What a brilliant article! although i cannot help but sympathize with the LD. he probably got where he is riding on this very same ability to switch gears and adapt to his environment and the people he was working with at any given moment. and the nature of real world business apparently rewards those with political and diplomatic skills and not necessarily those who’re talented or nice. i’m not saying that being more talented will make you a better manager – you’ll probably be miserable and be bad in that role if you just have to manage and not perform – but when organizations train their future leaders in “people skills” what are they saying? that it is essentially an act to get what you need. that it doesn’t matter if you’re not genuinely a nice guy, we can work around that, here read this booklet and attend this workshop! the only semblance of redemption comes from the fact that it’s done in the greater interest of the organization’s goals. so when your niceness works against you it’s only natural to want to suppress it. how else do you get ahead? dog eat dog and all that.
    the thing then is, that once you get to a point in your career – especially where your actions and words will affect the lives and feelings and careers of those who work with you – you really need to take a good hard look at yourself and what you’ve done and see who you’ve become. the ability to bullsh*t comes with the necessity to bullsh*t to yourself and your conscience. nobody starts out mean or wanting to be like “that mean, successful bastard!” who could live with that? not many, i presume, unless you’re just a well-adjusted psychopath.
    [Comment edited by David W. Boles for content.]

  3. Love that list, Nicola!
    Marshall and I talked about that day a lot and he also taught me truly mean people have no clue they are mean and if you ask them to be nice they will say, “What? I am nice!”
    Then you can not like them for being mean but you can’t blame them for being innately mean because they have no self-awareness about it — you just avoid them.
    That’s probably been the hardest thing to accept in others — knowing there are some out there who are naturally cruel and that’s just the way they’re made.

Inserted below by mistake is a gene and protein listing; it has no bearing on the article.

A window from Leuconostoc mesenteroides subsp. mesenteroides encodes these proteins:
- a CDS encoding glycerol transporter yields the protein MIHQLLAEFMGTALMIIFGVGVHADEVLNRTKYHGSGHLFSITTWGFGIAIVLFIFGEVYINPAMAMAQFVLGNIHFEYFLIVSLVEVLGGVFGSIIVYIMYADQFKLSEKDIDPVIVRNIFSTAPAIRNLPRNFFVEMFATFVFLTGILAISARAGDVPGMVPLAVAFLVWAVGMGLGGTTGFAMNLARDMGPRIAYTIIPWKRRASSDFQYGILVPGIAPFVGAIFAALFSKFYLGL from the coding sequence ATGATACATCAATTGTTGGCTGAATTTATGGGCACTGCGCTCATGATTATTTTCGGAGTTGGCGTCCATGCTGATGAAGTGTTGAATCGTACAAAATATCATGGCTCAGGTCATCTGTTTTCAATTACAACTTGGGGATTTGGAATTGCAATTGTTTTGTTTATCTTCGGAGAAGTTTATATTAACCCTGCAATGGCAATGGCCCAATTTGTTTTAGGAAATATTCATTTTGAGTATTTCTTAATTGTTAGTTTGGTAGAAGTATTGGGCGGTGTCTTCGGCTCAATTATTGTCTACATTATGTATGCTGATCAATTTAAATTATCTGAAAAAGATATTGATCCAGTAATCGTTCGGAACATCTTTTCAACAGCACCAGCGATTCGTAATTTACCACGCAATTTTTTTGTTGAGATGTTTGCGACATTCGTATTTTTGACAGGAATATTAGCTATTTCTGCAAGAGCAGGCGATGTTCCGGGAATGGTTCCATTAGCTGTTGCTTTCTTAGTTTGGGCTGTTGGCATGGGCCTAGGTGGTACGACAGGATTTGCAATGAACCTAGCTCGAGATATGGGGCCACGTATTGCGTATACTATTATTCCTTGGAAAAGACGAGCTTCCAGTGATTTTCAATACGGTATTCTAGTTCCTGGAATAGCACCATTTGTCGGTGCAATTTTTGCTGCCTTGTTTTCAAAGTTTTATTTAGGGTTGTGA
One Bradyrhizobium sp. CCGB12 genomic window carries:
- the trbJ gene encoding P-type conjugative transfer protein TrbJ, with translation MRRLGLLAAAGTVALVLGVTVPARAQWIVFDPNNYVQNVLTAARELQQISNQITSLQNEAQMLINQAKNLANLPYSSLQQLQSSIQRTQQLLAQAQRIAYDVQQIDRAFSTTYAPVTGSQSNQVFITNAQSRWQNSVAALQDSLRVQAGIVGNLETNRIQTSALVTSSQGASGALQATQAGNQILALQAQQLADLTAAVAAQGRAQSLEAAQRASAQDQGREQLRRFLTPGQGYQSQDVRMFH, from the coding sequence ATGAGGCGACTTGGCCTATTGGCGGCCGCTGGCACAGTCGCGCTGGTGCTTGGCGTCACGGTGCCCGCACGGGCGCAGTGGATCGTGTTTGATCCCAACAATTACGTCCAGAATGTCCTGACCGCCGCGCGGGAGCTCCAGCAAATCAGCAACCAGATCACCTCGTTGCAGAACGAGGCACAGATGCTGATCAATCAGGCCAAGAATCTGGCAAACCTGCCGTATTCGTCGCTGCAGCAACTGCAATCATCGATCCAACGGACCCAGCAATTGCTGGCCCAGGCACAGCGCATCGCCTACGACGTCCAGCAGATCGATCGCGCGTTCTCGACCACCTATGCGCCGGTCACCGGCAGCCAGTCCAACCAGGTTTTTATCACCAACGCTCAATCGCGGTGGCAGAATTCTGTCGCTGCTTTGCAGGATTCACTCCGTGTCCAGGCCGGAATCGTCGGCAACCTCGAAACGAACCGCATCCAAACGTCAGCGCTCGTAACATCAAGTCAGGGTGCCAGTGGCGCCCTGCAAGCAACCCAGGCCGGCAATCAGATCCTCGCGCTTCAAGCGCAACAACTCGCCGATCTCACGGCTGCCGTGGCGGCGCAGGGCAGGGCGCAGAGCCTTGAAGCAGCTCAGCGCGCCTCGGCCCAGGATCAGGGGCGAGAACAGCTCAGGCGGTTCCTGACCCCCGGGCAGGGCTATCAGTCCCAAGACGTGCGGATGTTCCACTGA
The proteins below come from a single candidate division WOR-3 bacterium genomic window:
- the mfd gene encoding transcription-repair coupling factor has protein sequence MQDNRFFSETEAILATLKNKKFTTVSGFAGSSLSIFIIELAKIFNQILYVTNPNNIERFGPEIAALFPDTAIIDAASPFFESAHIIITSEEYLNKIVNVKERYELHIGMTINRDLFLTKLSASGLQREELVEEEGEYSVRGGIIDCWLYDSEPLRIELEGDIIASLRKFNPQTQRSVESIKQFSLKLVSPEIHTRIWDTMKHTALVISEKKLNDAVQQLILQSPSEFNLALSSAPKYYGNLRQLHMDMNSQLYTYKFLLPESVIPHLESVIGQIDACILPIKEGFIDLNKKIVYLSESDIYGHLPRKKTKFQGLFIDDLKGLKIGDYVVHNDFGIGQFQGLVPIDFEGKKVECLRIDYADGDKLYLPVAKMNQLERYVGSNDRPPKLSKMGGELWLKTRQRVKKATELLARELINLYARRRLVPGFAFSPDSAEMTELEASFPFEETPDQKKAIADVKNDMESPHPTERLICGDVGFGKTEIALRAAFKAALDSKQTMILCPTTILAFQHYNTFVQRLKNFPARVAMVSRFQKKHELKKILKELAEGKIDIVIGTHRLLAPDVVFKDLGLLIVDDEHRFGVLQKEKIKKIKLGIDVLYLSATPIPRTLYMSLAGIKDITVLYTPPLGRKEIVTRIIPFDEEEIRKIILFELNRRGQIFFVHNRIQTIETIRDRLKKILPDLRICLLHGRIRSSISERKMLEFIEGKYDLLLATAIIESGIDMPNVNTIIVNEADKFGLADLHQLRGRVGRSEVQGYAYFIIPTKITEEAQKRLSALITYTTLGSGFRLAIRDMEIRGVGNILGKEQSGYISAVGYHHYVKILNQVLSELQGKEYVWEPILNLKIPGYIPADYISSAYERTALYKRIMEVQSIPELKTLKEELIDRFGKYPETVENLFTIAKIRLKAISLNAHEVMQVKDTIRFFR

4. Hi Dananjay —
    Yes, you were caught in Akismet! The “b.s.” words got you. We have strict curse filters in place here.
    You’re right that in NYC, the lighting director would’ve been accepted as is because there’s no real expectation or demand for being nice first here, though it’s appreciated when provided — but the risk you run in being nice is people will see you as weak and in need of squashing. It’s a trick to be nice, yet tough, in a burgeoning urban core like NYC.
    Generally, in the entertainment business, profit and talent trumps any personality defects — but when you’re out of the hardcore entertainment world an in another one, you need to learn how to code-shift your memes and communication values or you’ll get bitten — and that’s the lesson, I think… just be nice always and you won’t have to worry about shifting who you are to fit in anywhere…

  5. true, David, you can have a good character or you can have a bad character, but the saddest thing is to have no character because then you’re just someone who could’ve been good and isn’t. the word “charitraheen” in hindi captures this human state perfectly.

  6. Dananjay —
    Yes, that makes great sense. It is a question of character and some people just don’t get it because they never had any. Character is earned, not learned and it can never be taught.
    Love the Hindi word! Thanks for that enlightenment!

  7. lol! You’re welcome, David! it’s free!
    i agree, character comes at a price. sometimes it’s the pain of a few well-placed bites and sometimes a complete lifestyle.

  8. YIPES! just melted for about 10 minutes and we were “Time Machined” back to a single post — “The United States of China” — from Oct. 8.
    I think we’re back now?

  9. “That’s probably been the hardest thing to accept in others — knowing there are some out there who are naturally cruel and that’s just the way they’re made.”
    Yes accept it and not waste energy in trying to change them . Just accept it and walk away …………

  10. I think you were slightly touched — when I tried to post a comment all your article comments appeared in my comment box. I left and came back a few minutes later and everything returned to normal. You were lucky that all your posts didn’t disappear or turn into pages, though! 😀